What makes this one of the better Batman stories ever told is just how seriously twisted the relationship between Harley and the Joker is. Instead of the typical sitcom-esque banter between the two, we’re shown just how abusive and manipulative their dynamic really is. On a show that was geared toward kids, it’s shockingly dark, and something all Batman fans should get around to watching.

6. Batman: The Animated Series – “Heart of Ice” (1992)

heart-of-ice

“Batman: The Animated Series” had a knack for taking seemingly unknown villains and making them shine in a short amount of time. Where “Mad Love” exposed the dark story of the Joker and his relationship with Harley, “Heart of Ice” shifts gears, and manages to humanize one of Batman’s most notorious villains. In what might be one of the most tragic origin stories for a villain ever told, we are given the backstory of Dr. Victor Fries, who would soon find fame (infamy, really), as the nefarious Mr. Freeze. Without going into too much detail here, Freeze’s story is one of great tragedy and staggering heartbreak, expressed here in animated form with surprisingly haunting resonance.

Like many of his foes, Mr. Freeze is victim of his own misfortune, and the animated series does an incredible job of painting the character in just the right light, so that fans may be able to sympathize with him, while at the same time still see him as a very real and dangerous antagonist to Batman. In general, this is something that the animated series excelled at, and while there are almost countless great episodes, this one is a true standout.

5. The Dark Knight Trilogy (2005, 2008, 2012)

the-dark-knight-trilogy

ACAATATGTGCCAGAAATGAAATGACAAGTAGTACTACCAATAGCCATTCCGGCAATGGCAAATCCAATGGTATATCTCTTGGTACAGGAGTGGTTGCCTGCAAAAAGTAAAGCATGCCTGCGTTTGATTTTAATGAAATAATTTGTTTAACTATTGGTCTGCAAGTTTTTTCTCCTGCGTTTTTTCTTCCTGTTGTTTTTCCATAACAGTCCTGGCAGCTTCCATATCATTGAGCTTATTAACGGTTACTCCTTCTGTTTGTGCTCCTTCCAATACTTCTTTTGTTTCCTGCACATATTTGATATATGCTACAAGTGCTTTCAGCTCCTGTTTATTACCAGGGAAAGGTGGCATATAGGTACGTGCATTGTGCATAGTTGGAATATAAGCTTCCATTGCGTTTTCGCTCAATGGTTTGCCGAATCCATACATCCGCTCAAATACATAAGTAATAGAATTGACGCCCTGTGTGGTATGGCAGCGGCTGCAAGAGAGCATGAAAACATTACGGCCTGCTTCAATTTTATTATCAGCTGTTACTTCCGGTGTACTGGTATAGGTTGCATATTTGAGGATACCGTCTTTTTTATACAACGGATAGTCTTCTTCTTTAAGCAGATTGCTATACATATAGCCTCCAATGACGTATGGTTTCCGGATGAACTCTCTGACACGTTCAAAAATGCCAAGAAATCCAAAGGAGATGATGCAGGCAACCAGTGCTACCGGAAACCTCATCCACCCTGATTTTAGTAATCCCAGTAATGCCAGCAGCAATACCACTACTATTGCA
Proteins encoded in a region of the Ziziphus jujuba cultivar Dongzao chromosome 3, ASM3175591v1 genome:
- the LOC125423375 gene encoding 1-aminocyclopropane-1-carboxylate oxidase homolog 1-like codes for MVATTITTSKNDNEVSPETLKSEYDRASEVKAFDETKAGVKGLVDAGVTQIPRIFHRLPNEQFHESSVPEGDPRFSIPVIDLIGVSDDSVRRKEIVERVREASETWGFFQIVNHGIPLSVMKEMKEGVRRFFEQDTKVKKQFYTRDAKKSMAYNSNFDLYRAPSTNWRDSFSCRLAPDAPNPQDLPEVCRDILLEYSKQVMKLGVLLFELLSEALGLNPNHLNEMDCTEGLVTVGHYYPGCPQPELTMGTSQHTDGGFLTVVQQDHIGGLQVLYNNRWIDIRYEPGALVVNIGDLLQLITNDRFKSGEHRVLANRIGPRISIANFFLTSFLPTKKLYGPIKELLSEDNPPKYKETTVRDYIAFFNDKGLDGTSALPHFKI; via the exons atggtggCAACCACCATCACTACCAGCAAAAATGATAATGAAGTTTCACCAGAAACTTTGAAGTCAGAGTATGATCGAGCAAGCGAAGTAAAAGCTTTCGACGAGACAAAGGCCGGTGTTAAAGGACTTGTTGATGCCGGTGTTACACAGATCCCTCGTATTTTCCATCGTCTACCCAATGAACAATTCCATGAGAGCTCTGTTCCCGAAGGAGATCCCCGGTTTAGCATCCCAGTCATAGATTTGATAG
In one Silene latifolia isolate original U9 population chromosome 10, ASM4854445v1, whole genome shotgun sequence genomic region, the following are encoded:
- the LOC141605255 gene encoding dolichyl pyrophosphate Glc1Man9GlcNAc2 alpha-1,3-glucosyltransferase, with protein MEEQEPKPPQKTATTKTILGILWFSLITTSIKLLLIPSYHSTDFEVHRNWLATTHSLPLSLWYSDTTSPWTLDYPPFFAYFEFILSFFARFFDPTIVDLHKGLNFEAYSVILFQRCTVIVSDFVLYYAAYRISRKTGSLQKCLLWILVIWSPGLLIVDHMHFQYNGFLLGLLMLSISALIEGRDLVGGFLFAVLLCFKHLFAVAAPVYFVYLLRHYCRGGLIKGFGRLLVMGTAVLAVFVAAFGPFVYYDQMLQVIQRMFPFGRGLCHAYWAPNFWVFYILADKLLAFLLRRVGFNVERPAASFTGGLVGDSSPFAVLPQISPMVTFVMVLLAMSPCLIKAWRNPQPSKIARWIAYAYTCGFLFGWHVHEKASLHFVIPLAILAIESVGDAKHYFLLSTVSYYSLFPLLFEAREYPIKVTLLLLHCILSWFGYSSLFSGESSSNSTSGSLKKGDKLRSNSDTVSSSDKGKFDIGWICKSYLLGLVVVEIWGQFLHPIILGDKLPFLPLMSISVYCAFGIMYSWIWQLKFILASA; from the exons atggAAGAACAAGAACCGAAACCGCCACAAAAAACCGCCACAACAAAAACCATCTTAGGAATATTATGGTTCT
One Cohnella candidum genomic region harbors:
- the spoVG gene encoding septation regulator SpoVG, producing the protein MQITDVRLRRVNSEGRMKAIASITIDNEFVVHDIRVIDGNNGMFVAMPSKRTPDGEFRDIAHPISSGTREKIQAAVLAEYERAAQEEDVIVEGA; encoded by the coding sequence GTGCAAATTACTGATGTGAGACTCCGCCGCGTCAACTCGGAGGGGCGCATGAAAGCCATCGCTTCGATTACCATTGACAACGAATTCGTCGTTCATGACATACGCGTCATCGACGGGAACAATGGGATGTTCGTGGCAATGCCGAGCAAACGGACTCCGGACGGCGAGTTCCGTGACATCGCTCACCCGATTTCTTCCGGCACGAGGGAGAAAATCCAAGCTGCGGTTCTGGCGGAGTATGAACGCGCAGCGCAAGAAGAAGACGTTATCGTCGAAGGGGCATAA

Prior to these three films, it seemed as if the only places that took Batman’s story and the content within seriously were cartoon-based, barring Tim Burton’s “Batman” and “Batman Returns,” the greatness of which have already been discussed to death. However, when Christopher Nolan (not yet the renowned director he would become) got hold of Batman, fans were finally given a series of feature films that they could get behind. Instead of the light-hearted, neon painted worlds of the Batman movies directly preceding them, Nolan delivered a more gritty, grounded Batman story, and did so without compromising much of what makes the character who he is. “Batman Begins” introduced us to Christian Bale’s take on the caped crusader, while also giving us a great origin story.

It wasn’t until the sequel, however, that we get one of the greatest Batman stories of all-time. Not only did “The Dark Knight” raise the bar for all super hero movies, it also gave us a new take on what superhero movies could be in the modern age. More of a crime thriller than a superhero flick, the film delivers what is arguably the best Batman movie ever made to date, and also introduces the late Heath Ledger’s iconic take on the Joker. If it wasn’t for “The Dark Knight Rises,” which paled as a Batman story by comparison, the trilogy’s entry on this list might be higher. Regardless, Christopher Nolan clearly knew what Batman was about, and gave us three of the best Batman stories ever told outside of the comics.